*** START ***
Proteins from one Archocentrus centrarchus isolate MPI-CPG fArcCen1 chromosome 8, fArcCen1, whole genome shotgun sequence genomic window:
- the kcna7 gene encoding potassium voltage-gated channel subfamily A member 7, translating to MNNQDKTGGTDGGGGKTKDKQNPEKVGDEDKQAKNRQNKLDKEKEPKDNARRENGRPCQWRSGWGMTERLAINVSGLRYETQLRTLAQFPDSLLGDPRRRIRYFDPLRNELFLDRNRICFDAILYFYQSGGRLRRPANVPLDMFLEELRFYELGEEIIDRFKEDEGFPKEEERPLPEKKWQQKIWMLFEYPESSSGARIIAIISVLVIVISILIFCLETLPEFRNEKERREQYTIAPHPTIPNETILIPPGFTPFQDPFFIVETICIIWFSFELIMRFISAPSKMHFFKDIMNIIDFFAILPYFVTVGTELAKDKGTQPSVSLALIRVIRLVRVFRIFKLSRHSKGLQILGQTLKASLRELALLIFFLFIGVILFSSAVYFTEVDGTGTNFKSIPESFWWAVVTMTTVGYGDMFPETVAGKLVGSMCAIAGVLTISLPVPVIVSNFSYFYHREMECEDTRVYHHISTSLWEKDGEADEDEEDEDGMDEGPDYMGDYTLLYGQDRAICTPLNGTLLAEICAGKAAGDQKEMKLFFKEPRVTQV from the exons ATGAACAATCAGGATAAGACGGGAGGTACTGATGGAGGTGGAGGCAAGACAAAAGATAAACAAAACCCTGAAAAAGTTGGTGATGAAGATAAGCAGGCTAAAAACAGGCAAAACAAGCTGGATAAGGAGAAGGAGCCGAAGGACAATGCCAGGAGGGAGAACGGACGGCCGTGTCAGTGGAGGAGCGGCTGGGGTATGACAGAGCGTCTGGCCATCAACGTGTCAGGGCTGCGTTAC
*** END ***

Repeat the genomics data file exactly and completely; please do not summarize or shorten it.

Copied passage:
Proteins from one Archocentrus centrarchus isolate MPI-CPG fArcCen1 chromosome 8, fArcCen1, whole genome shotgun sequence genomic window:
- the kcna7 gene encoding potassium voltage-gated channel subfamily A member 7, translating to MNNQDKTGGTDGGGGKTKDKQNPEKVGDEDKQAKNRQNKLDKEKEPKDNARRENGRPCQWRSGWGMTERLAINVSGLRYETQLRTLAQFPDSLLGDPRRRIRYFDPLRNELFLDRNRICFDAILYFYQSGGRLRRPANVPLDMFLEELRFYELGEEIIDRFKEDEGFPKEEERPLPEKKWQQKIWMLFEYPESSSGARIIAIISVLVIVISILIFCLETLPEFRNEKERREQYTIAPHPTIPNETILIPPGFTPFQDPFFIVETICIIWFSFELIMRFISAPSKMHFFKDIMNIIDFFAILPYFVTVGTELAKDKGTQPSVSLALIRVIRLVRVFRIFKLSRHSKGLQILGQTLKASLRELALLIFFLFIGVILFSSAVYFTEVDGTGTNFKSIPESFWWAVVTMTTVGYGDMFPETVAGKLVGSMCAIAGVLTISLPVPVIVSNFSYFYHREMECEDTRVYHHISTSLWEKDGEADEDEEDEDGMDEGPDYMGDYTLLYGQDRAICTPLNGTLLAEICAGKAAGDQKEMKLFFKEPRVTQV from the exons ATGAACAATCAGGATAAGACGGGAGGTACTGATGGAGGTGGAGGCAAGACAAAAGATAAACAAAACCCTGAAAAAGTTGGTGATGAAGATAAGCAGGCTAAAAACAGGCAAAACAAGCTGGATAAGGAGAAGGAGCCGAAGGACAATGCCAGGAGGGAGAACGGACGGCCGTGTCAGTGGAGGAGCGGCTGGGGTATGACAGAGCGTCTGGCCATCAACGTGTCAGGGCTGCGTTAC